A queen lives from four to five years. This is about 50 times longer than the life-span of workers born at the beginning of the nectar flow. As with chickens, it is in the second year that she lays most prolifically. Age of the queen It is quite easy to distinguish old from young queens. Young queens in their first or second year have a larger abdomen, because it is distended with eggs, their wings are intact, their head and body are covered with hairs, and their movements are agile. Old queens of three years are smooth; their wings are damaged and their movement is slow. Power of the queen It is a mistake to believe that the queen directs the construction of the combs and shares out the work to the workers. The role of the queen is just to lay eggs. It is nonetheless true that the presence of the queen is indispensable to the activity of the colony. The importance of the role of the queen and the seriousness of her loss is seen when a hive becomes queenless. The workers become agitated, roused, running in all directions in search of the queen. They work less and become bad tempered. The situation gets still worse if there is no young brood in the hive to allow raising a new queen. Furthermore, in a colony that is dying of hunger, it is the queen who survives the longest, doubtless because the queen is stronger and more robust, but also because the bees save for her the last mouthful of honey.
Imperfections of the queen
The queen does not possess wax secreting organs nor the equipment for gathering pollen or honey. The queen does not even know how to feed herself. If she is enclosed alone in a box with some honey within reach she will die of hunger beside the honey.It seems to be the same in the hive. While she is laying, the workers supply the queen with brood food, a mixture of honey and pollen already modified by an initial digestion; and when she is not laying, pure honey. However, according to Dr. Miller, it is not the worker that passes the food into the mouth of its mother, because the discharge of the food is only possible with the tongue retracted. On the contrary, it is the queen who introduces her tongue into the mouth of the worker to take into her crop the brood food that is already prepared for her.
Character of the queen
The queen is shy and retiring. The slightest unusual noise frightens her. She often hides herself in the recesses of the hive where one might crush her, or at least have difficulty finding her. The queen does not even use her sting except against young queens.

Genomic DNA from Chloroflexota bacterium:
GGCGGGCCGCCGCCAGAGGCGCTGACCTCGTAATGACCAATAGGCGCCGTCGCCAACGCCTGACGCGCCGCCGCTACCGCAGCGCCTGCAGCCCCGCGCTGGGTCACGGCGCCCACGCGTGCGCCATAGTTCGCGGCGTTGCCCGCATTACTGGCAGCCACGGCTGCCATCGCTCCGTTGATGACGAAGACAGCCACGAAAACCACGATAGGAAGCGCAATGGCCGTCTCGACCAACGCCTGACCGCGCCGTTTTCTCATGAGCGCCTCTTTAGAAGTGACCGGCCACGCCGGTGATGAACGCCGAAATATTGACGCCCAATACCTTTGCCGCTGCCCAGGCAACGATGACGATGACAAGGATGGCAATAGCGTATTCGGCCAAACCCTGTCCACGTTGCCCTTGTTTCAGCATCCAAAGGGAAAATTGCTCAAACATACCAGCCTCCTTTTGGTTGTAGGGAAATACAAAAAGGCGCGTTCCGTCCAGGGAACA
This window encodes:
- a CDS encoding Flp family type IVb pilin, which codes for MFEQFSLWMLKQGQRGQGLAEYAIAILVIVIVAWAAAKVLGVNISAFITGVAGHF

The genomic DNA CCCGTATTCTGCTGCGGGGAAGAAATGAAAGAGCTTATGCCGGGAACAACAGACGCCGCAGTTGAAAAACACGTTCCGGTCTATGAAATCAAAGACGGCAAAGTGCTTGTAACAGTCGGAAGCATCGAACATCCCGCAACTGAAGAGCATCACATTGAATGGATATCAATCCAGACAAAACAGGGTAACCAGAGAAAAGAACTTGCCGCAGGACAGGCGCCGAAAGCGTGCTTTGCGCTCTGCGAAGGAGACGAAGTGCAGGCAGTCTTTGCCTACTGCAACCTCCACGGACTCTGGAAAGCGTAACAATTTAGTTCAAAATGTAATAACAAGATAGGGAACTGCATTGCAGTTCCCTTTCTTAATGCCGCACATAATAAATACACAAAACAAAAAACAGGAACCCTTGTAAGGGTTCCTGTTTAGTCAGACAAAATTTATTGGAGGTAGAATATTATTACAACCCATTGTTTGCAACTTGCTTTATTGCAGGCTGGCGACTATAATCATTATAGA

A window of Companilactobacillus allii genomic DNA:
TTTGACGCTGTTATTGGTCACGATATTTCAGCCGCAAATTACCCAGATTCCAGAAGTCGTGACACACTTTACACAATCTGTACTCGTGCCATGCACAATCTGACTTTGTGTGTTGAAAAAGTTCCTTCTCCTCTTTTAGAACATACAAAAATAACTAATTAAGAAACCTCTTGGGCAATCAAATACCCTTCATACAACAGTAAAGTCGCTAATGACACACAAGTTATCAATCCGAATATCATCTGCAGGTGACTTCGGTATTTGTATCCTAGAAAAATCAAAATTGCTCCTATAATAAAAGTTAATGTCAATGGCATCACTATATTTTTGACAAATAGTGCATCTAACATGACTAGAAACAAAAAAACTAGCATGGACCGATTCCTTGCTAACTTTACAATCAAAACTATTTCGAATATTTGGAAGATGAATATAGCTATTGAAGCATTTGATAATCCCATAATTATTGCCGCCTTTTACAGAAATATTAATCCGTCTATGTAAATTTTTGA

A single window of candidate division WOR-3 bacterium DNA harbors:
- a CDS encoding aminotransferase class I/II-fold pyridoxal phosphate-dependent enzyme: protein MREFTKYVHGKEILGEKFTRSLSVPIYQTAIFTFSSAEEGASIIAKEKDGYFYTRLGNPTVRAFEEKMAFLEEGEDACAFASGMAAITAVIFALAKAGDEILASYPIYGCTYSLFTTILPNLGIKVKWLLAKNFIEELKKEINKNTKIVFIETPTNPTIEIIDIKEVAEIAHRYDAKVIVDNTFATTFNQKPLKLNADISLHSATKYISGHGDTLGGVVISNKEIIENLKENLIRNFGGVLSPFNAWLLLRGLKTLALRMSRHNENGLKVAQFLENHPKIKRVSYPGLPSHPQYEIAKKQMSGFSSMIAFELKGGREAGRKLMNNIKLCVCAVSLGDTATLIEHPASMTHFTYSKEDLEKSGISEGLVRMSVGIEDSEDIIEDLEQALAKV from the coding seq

Appearance of the queen
The queen’s appearance makes it easy to find her. She is fatter and much longer than a worker. Her abdomen, of a lighter shade, extends well beyond her wings. Her deportment is more stately. She is distinguished equally from the male by her more slender body. The male has a much more rounded and hairier end to his abdomen. His wings are longer than his abdomen.
How to find the queen
In the People’s Hive (Warré Hive) with a queen excluder we have a mechanical means quickly to find the queen without endangering her, and without the beekeeper being particularly experienced. In framed hives there is another method for quickly finding a large number of queens, each day of the warm season, that has always worked well in our breeding work. In the laying season, the queen appears each day to cross the space occupied by the brood in order to lay in all the empty cells and extend the brood according to the space available. At midnight the queen should always be at the centre. In any case, at midday the queen is always at one extremity of the brood, one day to the right and the next day to the left. It is important in order not to make a mistake to avoid frightening the queen by too sudden movements or by too much smoke, and always to put the queen back on the comb where she was found. If the operation is not performed at midday, the queen will have moved as far from the edge of the brood nest as the time of the operation is from
midday. Certainty that the queen is present Even without having seen her, one can be certain that the queen is in a nest if there is larval worker-brood, and better still if there are newly laid eggs and if the bees are coming and going, bringing pollen as they return.
Odour of the queen
It is said that the queen has a strong odour, smelling like melissa, particularly as the bees of the colony more or less take it on.